PoW is almost synonymous with “computational power,” since it entirely relies on it. PoW participants, also known as miners, use their own resources, such as computational power, and energy, in order to contribute to the network’s security and functionality.

By investing into special devices and mining machinery, miners get to participate in validating transactions, and creating new blocks. The blockchain is literally created out of the computational power that these miners provide it with. That’s why such Bitcoin ambassadors, like Michael Saylor, like to call this coin “Digital Energy,” since it’s literally electricity transformed into a digital currency.

Therefore, miners compete against each other by investing into more powerful mining rigs, so they could end up producing more computational power, and thus, increasing their chances of being the ones who’ll get the opportunity to validate transactions, and continue building the blockchain.

If they succeed, they get incentivized by receiving rewards. These rewards come in cryptocurrency that’s native to the chain that these miners are contributing to.

You could think of mining as a very complex online multiplayer game. Every miner, in this case - gamer, connects to the server to compete in an intense everyone vs everyone game. Last man standing wins, and, thus, earns the reward. But, all of the other gamers had to invest their time, energy, and computational power to participate in the game, nevertheless!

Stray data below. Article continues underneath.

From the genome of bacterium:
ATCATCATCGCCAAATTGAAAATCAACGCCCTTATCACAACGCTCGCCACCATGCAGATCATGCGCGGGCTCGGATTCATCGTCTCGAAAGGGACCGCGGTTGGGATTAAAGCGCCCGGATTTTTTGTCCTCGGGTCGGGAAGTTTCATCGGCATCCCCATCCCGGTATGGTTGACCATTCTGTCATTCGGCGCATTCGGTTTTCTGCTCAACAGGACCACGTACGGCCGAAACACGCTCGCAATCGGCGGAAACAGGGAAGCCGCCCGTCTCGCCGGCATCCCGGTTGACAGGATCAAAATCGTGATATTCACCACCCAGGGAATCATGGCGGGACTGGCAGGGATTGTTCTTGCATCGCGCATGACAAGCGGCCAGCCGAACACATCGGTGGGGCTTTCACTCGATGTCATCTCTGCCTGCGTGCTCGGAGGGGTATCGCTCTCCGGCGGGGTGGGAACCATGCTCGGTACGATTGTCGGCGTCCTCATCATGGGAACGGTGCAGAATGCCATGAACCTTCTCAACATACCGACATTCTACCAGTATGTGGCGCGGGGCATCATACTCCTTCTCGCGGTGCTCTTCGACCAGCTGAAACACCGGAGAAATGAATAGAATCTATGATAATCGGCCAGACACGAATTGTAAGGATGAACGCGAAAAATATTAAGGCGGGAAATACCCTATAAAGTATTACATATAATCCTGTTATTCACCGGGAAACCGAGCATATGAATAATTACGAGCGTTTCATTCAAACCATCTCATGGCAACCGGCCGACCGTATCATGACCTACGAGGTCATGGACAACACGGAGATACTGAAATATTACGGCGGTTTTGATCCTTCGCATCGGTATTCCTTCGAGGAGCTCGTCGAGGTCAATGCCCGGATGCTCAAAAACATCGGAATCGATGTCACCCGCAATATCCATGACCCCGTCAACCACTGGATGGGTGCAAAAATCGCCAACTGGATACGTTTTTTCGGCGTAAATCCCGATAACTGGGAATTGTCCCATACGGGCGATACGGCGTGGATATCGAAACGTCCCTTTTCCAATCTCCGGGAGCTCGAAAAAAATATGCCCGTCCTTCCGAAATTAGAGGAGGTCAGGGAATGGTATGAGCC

Quite naturally, miners want to succeed and receive the reward, since it’s the only way of making returns on their investments. And, as it’s designed in PoW’s architecture, the participants with the most computational power stand the most chances to “win” the race of getting to validate the new block.

Therefore, you could conclude that one of PoW’s core principles is competition. It’s just a single word, yet it helps so much when it comes to understanding the “what is Proof-of-Stake vs Proof-of-Work” question.

Now, Proof-of-Stake, or PoS, in short, solely relies on staking, thus the word “stake” in “Proof-of-Stake.”

What is Proof-of-Stake vs Proof-of-Work: PoS.

Staking is a process of locking up a certain amount of your own cryptocurrency in the blockchain. This works as collateral that keeps the stakers accountable, and incentivizes them to do their job properly. This “job” is the same as that of miners on a PoW network - to validate new transaction data, to add it to existing blocks, and, when they get full, to create new blocks.

So, in PoS, stakers are the ones that make sure the blockchain keeps its integrity, is secure, and functional.

PoS does not rely on computational power as much as PoW does. In this consensus mechanism, it’s not computational power that decides who’s gonna be one to validate transactions, and create new blocks, but it’s the number of coins that stakers have staked on the network.

Let’s illustrate it with a simple example. If you want to win the jack pot, you have to buy yourself a lottery ticket. The more tickets you buy - the more chances you have of becoming the lucky one. So, the more you stake, the more chances you have of becoming the “lucky one” to get the chance to validate transactions and receive rewards.

And, just like with PoW, in case of successfully validating a transaction, validators receive rewards. In case they try to act maliciously, they’d risk losing their staked assets. Therefore, all of the network’s participants feel safe, since such acts are punished. It’s an effective way of repelling actors with potentially malicious intentions.